Glory Bound

A Shot at Glory veers just wide of its goal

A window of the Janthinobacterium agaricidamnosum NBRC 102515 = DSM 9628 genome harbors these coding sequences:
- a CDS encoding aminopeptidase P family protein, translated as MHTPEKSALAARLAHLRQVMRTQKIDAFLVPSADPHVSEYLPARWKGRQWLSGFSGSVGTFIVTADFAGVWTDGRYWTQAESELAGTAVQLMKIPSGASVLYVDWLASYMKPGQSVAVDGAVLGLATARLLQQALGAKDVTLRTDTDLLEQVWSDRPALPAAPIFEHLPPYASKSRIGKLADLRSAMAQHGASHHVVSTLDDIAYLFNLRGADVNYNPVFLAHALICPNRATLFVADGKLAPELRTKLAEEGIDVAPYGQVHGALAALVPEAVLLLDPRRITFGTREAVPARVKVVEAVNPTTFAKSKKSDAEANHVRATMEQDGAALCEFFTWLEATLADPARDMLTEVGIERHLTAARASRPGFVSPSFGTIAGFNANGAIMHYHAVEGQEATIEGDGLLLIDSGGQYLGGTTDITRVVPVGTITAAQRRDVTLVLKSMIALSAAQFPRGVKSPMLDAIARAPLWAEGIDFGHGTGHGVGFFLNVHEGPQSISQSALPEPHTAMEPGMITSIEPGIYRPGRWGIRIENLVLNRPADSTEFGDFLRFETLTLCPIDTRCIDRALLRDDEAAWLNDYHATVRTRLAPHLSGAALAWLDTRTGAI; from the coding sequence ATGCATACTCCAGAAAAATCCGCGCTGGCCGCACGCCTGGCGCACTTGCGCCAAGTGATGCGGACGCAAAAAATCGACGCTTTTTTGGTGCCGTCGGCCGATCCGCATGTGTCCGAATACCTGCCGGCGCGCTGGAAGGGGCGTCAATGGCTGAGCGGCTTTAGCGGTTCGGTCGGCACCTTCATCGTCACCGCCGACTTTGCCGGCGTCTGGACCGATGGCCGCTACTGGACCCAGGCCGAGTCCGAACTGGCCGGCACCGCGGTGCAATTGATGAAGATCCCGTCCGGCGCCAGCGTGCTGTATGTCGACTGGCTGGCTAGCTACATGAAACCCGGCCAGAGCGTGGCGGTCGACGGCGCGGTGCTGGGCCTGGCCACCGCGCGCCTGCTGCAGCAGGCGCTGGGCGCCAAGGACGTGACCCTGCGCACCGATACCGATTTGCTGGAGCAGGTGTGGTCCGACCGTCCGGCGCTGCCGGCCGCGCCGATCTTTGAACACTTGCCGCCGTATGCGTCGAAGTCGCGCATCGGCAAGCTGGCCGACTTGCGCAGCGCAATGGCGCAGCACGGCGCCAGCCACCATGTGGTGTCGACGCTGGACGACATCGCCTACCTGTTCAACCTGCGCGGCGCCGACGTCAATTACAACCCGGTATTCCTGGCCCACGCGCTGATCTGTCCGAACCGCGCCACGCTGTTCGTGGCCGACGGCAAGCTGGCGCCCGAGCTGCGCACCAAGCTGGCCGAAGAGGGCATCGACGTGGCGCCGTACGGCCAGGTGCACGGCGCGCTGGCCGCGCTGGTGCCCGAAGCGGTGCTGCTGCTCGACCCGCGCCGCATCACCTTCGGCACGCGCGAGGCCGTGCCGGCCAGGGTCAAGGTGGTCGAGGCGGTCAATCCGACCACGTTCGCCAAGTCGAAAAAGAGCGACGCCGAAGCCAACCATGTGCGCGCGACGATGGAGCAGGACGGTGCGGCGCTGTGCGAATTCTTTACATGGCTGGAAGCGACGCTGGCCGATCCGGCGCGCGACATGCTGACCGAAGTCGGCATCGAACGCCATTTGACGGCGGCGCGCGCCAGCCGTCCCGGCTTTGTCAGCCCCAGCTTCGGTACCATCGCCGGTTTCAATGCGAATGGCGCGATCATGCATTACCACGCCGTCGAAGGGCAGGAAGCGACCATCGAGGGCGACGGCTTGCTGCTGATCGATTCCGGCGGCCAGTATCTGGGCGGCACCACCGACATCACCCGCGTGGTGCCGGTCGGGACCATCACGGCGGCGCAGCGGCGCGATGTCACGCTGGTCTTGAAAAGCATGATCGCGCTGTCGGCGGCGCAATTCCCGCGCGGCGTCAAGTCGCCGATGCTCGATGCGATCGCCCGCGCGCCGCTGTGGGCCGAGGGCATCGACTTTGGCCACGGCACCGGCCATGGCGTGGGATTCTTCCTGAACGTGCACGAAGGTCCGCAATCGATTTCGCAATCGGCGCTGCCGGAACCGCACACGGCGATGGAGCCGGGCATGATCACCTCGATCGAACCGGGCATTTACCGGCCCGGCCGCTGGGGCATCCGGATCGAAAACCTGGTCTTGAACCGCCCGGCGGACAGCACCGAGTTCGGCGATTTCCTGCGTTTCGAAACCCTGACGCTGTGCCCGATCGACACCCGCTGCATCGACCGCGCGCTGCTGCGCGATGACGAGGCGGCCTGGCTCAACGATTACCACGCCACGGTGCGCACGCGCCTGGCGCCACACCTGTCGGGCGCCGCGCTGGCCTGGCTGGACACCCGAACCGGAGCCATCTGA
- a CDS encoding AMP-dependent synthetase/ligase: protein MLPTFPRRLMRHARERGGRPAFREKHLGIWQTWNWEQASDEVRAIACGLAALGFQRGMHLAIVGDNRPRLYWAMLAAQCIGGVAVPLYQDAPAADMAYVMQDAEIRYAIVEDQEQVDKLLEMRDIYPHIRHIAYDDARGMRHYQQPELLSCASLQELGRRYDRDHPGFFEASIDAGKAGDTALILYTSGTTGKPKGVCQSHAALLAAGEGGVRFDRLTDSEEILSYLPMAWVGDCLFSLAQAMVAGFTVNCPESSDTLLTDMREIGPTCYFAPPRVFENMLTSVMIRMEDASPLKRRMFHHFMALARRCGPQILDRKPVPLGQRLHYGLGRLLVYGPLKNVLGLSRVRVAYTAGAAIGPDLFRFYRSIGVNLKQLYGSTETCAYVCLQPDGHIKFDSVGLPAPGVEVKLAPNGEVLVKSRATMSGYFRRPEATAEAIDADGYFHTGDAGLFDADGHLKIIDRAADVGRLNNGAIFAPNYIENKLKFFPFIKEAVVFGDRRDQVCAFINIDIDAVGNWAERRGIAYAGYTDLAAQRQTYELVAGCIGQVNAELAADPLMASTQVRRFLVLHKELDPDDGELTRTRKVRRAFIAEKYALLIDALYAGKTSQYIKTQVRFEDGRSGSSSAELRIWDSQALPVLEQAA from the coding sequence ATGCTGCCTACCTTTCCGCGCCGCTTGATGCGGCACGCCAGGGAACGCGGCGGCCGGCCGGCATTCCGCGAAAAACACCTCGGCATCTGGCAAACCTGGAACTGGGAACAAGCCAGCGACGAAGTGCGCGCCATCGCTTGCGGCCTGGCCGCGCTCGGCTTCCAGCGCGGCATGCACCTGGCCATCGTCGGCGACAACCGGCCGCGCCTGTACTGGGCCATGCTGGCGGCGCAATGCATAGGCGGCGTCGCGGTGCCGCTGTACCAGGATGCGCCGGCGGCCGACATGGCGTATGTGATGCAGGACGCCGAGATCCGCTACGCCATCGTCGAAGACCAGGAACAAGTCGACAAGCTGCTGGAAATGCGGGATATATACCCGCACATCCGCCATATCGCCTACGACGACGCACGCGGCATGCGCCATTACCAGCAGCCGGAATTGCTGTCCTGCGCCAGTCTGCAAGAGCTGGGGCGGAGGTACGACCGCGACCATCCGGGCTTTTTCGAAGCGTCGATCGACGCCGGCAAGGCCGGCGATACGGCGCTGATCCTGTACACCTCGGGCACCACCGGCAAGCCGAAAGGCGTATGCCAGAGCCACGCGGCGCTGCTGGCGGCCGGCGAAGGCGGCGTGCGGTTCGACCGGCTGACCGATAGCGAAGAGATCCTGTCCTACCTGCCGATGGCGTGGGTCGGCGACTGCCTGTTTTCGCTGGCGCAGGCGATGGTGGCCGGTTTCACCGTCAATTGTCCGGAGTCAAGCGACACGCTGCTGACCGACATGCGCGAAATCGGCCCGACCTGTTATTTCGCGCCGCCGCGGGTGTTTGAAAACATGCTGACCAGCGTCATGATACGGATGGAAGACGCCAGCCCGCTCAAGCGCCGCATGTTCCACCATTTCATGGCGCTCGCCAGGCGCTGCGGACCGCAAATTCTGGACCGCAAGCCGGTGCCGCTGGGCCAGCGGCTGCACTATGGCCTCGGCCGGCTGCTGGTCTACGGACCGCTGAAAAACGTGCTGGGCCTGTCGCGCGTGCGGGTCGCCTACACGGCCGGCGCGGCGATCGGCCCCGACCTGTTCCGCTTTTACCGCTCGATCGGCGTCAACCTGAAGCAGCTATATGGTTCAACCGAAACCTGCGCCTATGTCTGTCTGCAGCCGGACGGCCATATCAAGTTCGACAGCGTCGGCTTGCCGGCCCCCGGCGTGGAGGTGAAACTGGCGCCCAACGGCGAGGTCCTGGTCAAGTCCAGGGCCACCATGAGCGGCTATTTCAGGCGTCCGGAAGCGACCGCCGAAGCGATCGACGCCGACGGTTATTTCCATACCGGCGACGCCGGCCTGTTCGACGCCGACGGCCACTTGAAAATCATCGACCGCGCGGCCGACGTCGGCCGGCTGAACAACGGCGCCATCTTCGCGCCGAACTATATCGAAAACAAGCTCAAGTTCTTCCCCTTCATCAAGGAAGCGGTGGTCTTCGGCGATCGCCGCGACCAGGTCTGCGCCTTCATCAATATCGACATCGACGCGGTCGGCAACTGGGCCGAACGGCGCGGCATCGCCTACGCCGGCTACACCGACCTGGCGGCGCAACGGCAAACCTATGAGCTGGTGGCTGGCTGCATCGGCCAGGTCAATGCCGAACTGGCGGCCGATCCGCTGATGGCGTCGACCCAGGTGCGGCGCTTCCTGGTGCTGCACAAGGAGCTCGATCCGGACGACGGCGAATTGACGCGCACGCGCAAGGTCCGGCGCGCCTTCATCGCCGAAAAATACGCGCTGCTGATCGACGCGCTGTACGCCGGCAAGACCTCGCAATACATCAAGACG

Kicking around the film-fest circuit since 2000, this football film (soccer, actually, but we are in Scotland) is the quintessential sports film, complete with a ragtag team of small-timers sniffing the big time, an aging vet (Jackie McQuillan, played by feature-film newcomer Abby McCoist) seeking redemption on and off the grass and a big-game finale that finds old managers (Robert Duvall, faking a Scottish brogue, and Brian Cox, using his real one) hoping old grudges will play out on the field. Director Michael Corrente (Outside Providence) is a savage ball striker with terrible aim; every time the movie threatens to score (say, the tender scenes between Jackie and his soccer-obsessed son and estranged wife, played by Kirsty Mitchell), it veers just wide of the goal. It's hard to tell who's more miscast: Duvall, who must think all Scots are incomprehensible; Michael Keaton, as the American owner of the Kilnockie Football Club threatening to move the team to Dublin if it doesn't win the title; or Cole Hauser as yet another Yank tending goal, just barely. (Corrente's vying for Bill Forsyth lovability, down to the Mark Knopfler score that recalls every one he's ever done, but the director's no hero, local or otherwise.) Worse, it suffers from Wang Chung Syndrome, mentioning its title several times throughout the film; gee, wonder if they'll ever get their shot at glory? Not bloody likely.
 
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